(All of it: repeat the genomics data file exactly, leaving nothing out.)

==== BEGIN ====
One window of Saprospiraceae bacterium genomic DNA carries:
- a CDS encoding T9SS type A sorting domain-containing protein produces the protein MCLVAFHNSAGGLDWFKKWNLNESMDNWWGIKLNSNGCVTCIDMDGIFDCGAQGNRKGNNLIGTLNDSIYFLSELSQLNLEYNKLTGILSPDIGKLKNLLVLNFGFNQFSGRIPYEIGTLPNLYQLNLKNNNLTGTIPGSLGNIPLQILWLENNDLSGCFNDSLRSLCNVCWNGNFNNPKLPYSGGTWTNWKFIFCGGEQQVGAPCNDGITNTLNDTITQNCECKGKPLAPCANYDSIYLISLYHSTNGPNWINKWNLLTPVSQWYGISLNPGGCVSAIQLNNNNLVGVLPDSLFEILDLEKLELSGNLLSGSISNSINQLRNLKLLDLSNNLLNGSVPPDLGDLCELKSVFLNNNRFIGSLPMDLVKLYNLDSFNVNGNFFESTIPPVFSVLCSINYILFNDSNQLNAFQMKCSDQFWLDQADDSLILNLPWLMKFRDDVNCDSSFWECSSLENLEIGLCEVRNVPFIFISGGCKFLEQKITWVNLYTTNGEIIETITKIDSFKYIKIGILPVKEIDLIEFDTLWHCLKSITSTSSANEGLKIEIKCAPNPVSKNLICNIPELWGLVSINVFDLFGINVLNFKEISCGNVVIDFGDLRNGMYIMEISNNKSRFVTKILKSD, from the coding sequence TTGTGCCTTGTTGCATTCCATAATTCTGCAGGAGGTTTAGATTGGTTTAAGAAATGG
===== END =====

One window of Saprospiraceae bacterium genomic DNA carries:
- a CDS encoding T9SS type A sorting domain-containing protein produces the protein MCLVAFHNSAGGLDWFKKWNLNESMDNWWGIKLNSNGCVTCIDMDGIFDCGAQGNRKGNNLIGTLNDSIYFLSELSQLNLEYNKLTGILSPDIGKLKNLLVLNFGFNQFSGRIPYEIGTLPNLYQLNLKNNNLTGTIPGSLGNIPLQILWLENNDLSGCFNDSLRSLCNVCWNGNFNNPKLPYSGGTWTNWKFIFCGGEQQVGAPCNDGITNTLNDTITQNCECKGKPLAPCANYDSIYLISLYHSTNGPNWINKWNLLTPVSQWYGISLNPGGCVSAIQLNNNNLVGVLPDSLFEILDLEKLELSGNLLSGSISNSINQLRNLKLLDLSNNLLNGSVPPDLGDLCELKSVFLNNNRFIGSLPMDLVKLYNLDSFNVNGNFFESTIPPVFSVLCSINYILFNDSNQLNAFQMKCSDQFWLDQADDSLILNLPWLMKFRDDVNCDSSFWECSSLENLEIGLCEVRNVPFIFISGGCKFLEQKITWVNLYTTNGEIIETITKIDSFKYIKIGILPVKEIDLIEFDTLWHCLKSITSTSSANEGLKIEIKCAPNPVSKNLICNIPELWGLVSINVFDLFGINVLNFKEISCGNVVIDFGDLRNGMYIMEISNNKSRFVTKILKSD, from the coding sequence TTGTGCCTTGTTGCATTCCATAATTCTGCAGGAGGTTTAGATTGGTTTAAGAAATGG